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My Background
I am a sole proprietor (freelance programmer) and usually receive payment for projects by check. I send an invoice to my clients with a breakdown of my work and payment terms. Because of the long turn around checks are becoming for getting paid I setup a Google Wallet account and taught my clients how to pay me through that. Now I get paid much faster.

For any tax implications to this question and answer my business operates out of Idaho and California.

My Question
To discourage future clients from choosing the check option I would like to charge a $5 fee per check; which of course based on the client and situation I would waive.

  1. This is legal to do correct?
  2. Does this fee count towards what I have to pay taxes on (1099) since I'm charging it to discourage that option but not because I have a check processing fee?
  3. If I state it in the terms can I charge a $25 late/ bounce fee and does this also count towards what I have to pay taxes on (1099).

Similar Scenarios That Could Benefit Others
Does the answer(s) to the above question(s) change if:

  1. I do have some kind of fee from my bank for cashing checks.
  2. My bank or payment processor charges a 3.5% fee on payments made by card and I want to pass that fee on to my client.
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    You can charge your clients anything you want including extra fees to cover your basis. All charges will be counted as income and will be taxable. Fees by your banks are personal expenses and are not deductible. – NuWin Oct 15 '16 at 18:36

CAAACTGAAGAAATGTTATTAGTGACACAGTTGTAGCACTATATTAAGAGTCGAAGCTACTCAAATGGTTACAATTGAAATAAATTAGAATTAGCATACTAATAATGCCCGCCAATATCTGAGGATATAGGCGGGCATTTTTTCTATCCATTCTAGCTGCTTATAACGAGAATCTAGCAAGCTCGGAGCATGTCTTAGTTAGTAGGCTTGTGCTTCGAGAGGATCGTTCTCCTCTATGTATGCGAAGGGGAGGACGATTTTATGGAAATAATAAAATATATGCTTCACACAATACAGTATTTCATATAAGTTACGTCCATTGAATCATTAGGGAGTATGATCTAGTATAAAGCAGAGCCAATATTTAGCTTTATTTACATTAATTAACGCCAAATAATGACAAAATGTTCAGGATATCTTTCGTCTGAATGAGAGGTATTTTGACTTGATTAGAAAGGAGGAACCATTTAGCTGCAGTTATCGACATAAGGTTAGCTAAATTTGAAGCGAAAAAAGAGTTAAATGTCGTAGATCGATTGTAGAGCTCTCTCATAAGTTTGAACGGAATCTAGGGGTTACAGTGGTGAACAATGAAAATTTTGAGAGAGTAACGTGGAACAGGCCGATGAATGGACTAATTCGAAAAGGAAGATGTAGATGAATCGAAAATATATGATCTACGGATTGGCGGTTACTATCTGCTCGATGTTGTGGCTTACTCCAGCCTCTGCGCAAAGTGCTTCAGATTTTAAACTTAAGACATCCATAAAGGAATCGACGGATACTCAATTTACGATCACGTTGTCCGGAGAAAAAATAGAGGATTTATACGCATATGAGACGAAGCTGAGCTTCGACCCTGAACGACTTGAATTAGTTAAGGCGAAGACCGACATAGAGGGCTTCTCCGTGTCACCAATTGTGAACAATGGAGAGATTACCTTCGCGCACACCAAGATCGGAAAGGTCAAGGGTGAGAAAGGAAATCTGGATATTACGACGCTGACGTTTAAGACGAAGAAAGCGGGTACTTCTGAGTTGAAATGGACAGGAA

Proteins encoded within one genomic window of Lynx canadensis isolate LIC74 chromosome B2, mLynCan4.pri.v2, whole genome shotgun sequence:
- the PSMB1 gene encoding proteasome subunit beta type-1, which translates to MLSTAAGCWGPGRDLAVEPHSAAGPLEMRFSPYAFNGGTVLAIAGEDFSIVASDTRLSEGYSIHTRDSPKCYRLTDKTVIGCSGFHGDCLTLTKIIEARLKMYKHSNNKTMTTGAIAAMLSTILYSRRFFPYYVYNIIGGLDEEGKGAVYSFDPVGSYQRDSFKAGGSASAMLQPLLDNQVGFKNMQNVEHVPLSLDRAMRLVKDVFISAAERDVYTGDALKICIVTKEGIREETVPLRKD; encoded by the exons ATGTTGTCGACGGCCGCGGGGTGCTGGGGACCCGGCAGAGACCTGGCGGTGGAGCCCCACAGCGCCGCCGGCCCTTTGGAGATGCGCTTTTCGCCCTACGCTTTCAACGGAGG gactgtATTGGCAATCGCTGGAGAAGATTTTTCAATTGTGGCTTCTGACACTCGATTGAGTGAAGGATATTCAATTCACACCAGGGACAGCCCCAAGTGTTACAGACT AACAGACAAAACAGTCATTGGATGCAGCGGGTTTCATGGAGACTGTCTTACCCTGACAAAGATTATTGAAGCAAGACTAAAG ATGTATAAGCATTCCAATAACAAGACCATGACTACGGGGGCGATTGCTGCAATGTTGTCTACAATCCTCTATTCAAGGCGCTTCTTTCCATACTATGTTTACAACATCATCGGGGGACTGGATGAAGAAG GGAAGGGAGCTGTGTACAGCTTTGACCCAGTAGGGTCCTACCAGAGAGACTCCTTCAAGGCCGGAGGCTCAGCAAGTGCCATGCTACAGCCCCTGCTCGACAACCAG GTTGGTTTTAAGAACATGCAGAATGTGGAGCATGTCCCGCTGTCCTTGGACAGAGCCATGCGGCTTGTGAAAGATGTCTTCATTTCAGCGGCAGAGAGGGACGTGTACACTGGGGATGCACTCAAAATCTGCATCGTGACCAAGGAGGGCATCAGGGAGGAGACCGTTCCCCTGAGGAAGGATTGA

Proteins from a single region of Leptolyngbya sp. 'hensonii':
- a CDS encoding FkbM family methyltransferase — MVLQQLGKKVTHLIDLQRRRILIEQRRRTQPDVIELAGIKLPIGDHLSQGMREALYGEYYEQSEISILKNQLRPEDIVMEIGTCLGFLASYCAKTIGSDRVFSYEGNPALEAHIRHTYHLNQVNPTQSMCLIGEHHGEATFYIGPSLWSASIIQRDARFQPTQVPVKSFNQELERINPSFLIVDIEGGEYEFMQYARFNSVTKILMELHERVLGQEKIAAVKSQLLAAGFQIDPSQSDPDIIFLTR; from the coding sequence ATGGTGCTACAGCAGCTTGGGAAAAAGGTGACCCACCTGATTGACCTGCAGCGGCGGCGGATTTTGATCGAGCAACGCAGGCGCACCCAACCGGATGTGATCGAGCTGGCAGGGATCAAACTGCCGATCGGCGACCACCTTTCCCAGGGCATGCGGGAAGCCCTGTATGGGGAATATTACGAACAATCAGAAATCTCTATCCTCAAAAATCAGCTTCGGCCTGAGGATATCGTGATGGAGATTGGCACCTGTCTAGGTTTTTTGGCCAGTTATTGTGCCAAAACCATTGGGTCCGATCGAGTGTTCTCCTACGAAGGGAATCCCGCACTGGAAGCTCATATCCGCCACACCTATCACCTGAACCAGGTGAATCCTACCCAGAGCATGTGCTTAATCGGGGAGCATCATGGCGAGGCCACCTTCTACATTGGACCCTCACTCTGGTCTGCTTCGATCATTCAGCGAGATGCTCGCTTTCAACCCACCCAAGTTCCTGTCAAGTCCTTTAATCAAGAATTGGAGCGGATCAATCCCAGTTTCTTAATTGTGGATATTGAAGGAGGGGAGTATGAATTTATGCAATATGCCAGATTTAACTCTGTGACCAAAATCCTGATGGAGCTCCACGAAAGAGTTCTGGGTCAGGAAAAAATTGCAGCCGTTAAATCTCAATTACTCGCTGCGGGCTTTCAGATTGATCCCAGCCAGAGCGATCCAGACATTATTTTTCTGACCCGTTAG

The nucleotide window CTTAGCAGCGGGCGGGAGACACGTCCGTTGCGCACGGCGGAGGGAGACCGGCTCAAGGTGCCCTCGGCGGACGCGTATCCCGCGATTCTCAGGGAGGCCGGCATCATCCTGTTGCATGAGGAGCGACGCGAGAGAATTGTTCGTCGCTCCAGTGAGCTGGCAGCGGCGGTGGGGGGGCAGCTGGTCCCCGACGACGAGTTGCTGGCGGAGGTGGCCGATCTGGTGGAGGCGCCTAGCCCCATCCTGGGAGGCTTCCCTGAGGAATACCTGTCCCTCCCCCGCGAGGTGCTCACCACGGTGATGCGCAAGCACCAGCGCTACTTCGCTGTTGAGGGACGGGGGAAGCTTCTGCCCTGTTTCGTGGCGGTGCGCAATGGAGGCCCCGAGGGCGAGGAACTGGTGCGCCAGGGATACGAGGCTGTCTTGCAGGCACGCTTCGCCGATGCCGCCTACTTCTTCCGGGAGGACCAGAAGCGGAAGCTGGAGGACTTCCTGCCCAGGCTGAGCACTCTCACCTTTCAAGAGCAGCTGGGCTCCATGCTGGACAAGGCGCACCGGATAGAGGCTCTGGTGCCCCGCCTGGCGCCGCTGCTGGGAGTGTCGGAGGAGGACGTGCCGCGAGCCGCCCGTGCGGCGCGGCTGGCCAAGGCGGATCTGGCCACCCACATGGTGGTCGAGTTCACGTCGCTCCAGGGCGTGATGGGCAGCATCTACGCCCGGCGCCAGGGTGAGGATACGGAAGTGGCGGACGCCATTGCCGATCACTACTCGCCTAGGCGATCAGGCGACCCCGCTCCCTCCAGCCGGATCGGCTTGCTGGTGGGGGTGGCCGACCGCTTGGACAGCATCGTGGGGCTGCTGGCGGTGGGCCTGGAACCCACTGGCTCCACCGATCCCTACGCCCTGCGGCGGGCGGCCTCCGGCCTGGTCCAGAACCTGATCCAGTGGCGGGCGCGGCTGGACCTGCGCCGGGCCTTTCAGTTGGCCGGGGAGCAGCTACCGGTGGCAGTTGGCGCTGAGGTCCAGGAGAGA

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    From a marketing point of view, it may be better to raise the price, then offer a discount for cash purchases. – keshlam Oct 15 '16 at 20:10
  • @keshlam - I never thought of that before since most clients are living states away from me but that is a very good idea to consider for closer clients. Thanks. – Blizzardengle Oct 15 '16 at 20:35
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You can charge a fee to accept checks, although I think the better solution might be to offer a small discount for early payment of your invoices. As some people here have suggested, why not add a small bit to your fees to begin with to cover your inconvenience in the case they choose to pay by check?

I often will give clients a small discount of 1.5% for paying my invoices within 10 days, which does motivate some to pay sooner, depending on the client and the amount of the invoice. If you've already added a small amount to your fees in the first place then providing the discount is good public relations that doesn't actually cost you anything.

You can always add a "convenience fee" for accepting checks, but this is a more negative approach, as though you're penalizing the client for paying by check rather than electronically. Some people do see it this way, despite any efforts you make to explain otherwise.

As to your question about adding fees for accepting credit cards, be very careful! There are sometimes state or local laws on this, and you could find yourself in trouble very quickly if you run afoul of one. Here's a good article to read on the subject:

Adding fees for accepting credit cards from CreditCards.com Site

I hope this is helpful.

Good luck!

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